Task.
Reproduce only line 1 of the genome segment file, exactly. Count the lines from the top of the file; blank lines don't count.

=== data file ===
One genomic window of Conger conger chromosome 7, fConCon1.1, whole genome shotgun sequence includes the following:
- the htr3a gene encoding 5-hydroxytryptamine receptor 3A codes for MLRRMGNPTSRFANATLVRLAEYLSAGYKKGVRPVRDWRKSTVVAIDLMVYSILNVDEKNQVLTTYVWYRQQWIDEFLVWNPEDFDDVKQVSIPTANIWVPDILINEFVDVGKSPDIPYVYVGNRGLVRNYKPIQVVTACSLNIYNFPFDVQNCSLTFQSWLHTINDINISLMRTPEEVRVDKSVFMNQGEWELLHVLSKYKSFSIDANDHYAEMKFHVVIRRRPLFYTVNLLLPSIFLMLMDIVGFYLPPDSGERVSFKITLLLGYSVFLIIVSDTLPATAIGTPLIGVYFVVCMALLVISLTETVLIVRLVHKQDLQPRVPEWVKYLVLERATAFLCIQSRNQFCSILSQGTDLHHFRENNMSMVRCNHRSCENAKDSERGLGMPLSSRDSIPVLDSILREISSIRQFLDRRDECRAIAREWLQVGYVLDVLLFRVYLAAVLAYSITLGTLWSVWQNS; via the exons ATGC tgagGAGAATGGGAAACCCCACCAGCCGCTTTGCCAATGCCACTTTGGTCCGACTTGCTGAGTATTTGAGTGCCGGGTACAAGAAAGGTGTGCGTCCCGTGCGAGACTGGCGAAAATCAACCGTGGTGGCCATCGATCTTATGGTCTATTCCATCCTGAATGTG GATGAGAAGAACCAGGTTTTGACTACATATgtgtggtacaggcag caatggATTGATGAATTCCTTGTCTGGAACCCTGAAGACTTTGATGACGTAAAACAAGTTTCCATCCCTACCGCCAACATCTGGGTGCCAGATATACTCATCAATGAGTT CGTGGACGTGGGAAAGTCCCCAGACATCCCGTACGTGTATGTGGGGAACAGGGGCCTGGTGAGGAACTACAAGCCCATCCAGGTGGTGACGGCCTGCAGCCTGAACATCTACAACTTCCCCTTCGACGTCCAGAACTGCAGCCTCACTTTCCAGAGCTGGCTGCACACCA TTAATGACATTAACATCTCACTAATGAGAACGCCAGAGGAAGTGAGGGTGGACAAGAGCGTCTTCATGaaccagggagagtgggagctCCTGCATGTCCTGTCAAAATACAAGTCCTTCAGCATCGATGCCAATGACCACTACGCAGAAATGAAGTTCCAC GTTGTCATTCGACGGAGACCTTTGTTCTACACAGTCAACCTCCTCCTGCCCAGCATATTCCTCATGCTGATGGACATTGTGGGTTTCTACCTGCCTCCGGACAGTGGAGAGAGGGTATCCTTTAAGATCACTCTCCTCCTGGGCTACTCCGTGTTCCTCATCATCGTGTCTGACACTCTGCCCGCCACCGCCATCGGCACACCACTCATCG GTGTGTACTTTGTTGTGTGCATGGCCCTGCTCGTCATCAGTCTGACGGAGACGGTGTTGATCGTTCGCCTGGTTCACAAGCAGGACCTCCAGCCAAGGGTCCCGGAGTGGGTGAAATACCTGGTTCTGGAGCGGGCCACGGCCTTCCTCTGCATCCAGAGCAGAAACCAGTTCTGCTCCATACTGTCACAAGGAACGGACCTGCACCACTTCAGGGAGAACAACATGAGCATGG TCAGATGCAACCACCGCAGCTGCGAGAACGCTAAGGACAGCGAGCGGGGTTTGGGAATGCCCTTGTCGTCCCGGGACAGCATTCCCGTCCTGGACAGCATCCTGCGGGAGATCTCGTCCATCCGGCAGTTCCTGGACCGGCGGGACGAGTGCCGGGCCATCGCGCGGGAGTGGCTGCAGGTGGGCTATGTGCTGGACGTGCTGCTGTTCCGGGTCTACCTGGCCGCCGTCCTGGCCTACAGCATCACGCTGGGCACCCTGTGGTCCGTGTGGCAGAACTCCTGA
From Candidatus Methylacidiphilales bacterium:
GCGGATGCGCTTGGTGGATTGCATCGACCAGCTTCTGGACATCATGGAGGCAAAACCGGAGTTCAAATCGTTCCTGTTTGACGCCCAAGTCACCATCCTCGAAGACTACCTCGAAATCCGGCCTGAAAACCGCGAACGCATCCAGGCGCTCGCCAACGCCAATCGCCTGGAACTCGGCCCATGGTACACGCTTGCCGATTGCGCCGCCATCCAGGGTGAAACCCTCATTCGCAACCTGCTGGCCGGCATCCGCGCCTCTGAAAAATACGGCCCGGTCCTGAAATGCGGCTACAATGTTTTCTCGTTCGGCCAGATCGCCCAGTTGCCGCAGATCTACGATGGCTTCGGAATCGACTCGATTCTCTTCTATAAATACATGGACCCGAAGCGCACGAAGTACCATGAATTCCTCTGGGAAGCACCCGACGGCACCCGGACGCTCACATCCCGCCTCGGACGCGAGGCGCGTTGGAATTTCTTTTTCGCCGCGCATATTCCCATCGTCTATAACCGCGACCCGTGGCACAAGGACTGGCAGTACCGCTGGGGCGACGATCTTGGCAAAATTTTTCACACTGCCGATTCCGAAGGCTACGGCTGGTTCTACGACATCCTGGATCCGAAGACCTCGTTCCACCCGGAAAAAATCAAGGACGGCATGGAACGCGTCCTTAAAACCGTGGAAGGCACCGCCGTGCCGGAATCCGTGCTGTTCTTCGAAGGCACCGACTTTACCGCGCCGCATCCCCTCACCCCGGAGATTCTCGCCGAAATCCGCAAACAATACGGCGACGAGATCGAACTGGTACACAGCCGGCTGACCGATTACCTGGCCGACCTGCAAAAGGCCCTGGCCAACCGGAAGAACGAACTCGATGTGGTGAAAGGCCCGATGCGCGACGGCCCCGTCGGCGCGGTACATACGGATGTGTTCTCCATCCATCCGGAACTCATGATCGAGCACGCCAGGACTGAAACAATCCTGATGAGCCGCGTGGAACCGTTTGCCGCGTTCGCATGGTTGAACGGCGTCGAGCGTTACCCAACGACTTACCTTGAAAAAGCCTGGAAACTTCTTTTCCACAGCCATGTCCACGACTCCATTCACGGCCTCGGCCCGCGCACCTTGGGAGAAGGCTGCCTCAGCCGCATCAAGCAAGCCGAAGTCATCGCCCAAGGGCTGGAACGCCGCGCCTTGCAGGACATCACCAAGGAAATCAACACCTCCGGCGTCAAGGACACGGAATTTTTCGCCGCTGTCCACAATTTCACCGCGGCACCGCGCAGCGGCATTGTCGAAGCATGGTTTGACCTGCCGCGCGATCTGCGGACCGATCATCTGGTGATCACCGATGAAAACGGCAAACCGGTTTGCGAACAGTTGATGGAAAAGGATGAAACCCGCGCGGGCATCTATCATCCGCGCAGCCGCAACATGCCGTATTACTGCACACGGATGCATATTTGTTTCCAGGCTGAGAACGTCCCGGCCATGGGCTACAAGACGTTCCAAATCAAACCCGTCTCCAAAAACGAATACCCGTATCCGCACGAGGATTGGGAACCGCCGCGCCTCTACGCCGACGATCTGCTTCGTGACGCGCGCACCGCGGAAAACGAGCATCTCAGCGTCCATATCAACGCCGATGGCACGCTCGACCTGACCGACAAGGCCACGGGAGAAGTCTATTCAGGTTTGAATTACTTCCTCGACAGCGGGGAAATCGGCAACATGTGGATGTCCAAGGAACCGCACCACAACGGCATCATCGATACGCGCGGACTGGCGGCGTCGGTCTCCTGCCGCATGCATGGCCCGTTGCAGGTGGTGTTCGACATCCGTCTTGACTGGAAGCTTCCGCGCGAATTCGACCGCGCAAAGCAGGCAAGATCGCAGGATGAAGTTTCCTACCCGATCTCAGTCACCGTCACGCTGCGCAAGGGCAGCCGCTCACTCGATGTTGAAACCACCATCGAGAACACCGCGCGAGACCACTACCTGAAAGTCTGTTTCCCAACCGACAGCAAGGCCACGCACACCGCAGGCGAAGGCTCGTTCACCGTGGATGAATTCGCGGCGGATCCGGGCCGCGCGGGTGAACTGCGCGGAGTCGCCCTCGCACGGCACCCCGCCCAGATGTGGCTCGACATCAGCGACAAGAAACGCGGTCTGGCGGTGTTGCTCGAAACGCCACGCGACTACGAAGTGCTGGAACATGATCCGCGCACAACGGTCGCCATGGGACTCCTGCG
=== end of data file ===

One genomic window of Conger conger chromosome 7, fConCon1.1, whole genome shotgun sequence includes the following: